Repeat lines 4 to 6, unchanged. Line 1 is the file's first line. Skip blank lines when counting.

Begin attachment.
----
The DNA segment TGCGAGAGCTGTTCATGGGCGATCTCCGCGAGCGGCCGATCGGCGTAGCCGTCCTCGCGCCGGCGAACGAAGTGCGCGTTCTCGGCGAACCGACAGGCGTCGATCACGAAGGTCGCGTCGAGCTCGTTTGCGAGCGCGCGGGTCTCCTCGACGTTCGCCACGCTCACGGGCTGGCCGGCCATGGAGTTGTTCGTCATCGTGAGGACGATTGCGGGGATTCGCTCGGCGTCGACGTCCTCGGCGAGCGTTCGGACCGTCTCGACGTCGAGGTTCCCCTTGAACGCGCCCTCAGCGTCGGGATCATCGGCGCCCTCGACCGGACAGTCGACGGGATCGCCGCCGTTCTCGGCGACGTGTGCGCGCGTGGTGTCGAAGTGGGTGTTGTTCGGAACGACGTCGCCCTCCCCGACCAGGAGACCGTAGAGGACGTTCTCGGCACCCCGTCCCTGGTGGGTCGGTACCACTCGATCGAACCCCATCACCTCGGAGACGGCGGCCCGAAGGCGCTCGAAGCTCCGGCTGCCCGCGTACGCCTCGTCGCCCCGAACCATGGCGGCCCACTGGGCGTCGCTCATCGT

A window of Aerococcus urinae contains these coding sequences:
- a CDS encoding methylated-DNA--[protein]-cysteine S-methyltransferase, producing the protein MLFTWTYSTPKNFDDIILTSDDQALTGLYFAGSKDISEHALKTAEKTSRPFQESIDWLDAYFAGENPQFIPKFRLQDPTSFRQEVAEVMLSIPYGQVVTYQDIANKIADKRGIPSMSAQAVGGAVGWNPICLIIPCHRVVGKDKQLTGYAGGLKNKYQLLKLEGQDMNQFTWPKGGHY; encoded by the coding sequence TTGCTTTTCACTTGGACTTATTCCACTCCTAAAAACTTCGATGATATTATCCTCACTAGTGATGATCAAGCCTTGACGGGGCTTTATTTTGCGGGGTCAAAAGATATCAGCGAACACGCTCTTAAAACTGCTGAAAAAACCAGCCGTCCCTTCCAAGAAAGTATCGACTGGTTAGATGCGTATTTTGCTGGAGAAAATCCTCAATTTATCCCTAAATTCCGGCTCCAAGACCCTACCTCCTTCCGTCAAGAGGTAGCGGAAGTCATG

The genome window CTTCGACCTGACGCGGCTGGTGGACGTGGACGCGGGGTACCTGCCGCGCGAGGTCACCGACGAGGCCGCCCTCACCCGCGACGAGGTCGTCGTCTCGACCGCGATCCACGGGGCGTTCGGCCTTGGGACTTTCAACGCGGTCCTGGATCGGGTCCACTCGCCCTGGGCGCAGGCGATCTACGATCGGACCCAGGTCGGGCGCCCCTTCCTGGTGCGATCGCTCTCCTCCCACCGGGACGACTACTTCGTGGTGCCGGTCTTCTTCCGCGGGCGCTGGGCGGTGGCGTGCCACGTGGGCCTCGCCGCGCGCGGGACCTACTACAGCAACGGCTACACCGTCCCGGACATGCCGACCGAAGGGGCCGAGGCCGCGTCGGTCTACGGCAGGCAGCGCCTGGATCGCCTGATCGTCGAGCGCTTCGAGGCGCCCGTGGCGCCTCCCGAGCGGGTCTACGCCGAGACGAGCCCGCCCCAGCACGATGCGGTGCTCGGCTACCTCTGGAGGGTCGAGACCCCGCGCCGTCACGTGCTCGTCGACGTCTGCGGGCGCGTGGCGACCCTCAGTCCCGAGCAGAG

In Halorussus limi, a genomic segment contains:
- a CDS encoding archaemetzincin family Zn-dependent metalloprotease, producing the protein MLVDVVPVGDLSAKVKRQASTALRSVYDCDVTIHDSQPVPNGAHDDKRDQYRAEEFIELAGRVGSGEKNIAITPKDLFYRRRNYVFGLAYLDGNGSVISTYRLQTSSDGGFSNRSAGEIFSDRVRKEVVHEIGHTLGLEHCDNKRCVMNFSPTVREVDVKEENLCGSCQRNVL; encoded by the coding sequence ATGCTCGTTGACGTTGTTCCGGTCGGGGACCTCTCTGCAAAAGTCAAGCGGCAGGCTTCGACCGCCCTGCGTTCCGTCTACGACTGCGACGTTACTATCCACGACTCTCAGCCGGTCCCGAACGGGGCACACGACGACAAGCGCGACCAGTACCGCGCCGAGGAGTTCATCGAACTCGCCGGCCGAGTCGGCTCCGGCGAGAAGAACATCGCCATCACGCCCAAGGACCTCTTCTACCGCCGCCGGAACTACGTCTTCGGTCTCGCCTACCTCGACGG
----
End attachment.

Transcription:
The genome window CTTCGACCTGACGCGGCTGGTGGACGTGGACGCGGGGTACCTGCCGCGCGAGGTCACCGACGAGGCCGCCCTCACCCGCGACGAGGTCGTCGTCTCGACCGCGATCCACGGGGCGTTCGGCCTTGGGACTTTCAACGCGGTCCTGGATCGGGTCCACTCGCCCTGGGCGCAGGCGATCTACGATCGGACCCAGGTCGGGCGCCCCTTCCTGGTGCGATCGCTCTCCTCCCACCGGGACGACTACTTCGTGGTGCCGGTCTTCTTCCGCGGGCGCTGGGCGGTGGCGTGCCACGTGGGCCTCGCCGCGCGCGGGACCTACTACAGCAACGGCTACACCGTCCCGGACATGCCGACCGAAGGGGCCGAGGCCGCGTCGGTCTACGGCAGGCAGCGCCTGGATCGCCTGATCGTCGAGCGCTTCGAGGCGCCCGTGGCGCCTCCCGAGCGGGTCTACGCCGAGACGAGCCCGCCCCAGCACGATGCGGTGCTCGGCTACCTCTGGAGGGTCGAGACCCCGCGCCGTCACGTGCTCGTCGACGTCTGCGGGCGCGTGGCGACCCTCAGTCCCGAGCAGAG

In Halorussus limi, a genomic segment contains:
- a CDS encoding archaemetzincin family Zn-dependent metalloprotease, producing the protein MLVDVVPVGDLSAKVKRQASTALRSVYDCDVTIHDSQPVPNGAHDDKRDQYRAEEFIELAGRVGSGEKNIAITPKDLFYRRRNYVFGLAYLDGNGSVISTYRLQTSSDGGFSNRSAGEIFSDRVRKEVVHEIGHTLGLEHCDNKRCVMNFSPTVREVDVKEENLCGSCQRNVL; encoded by the coding sequence ATGCTCGTTGACGTTGTTCCGGTCGGGGACCTCTCTGCAAAAGTCAAGCGGCAGGCTTCGACCGCCCTGCGTTCCGTCTACGACTGCGACGTTACTATCCACGACTCTCAGCCGGTCCCGAACGGGGCACACGACGACAAGCGCGACCAGTACCGCGCCGAGGAGTTCATCGAACTCGCCGGCCGAGTCGGCTCCGGCGAGAAGAACATCGCCATCACGCCCAAGGACCTCTTCTACCGCCGCCGGAACTACGTCTTCGGTCTCGCCTACCTCGACGG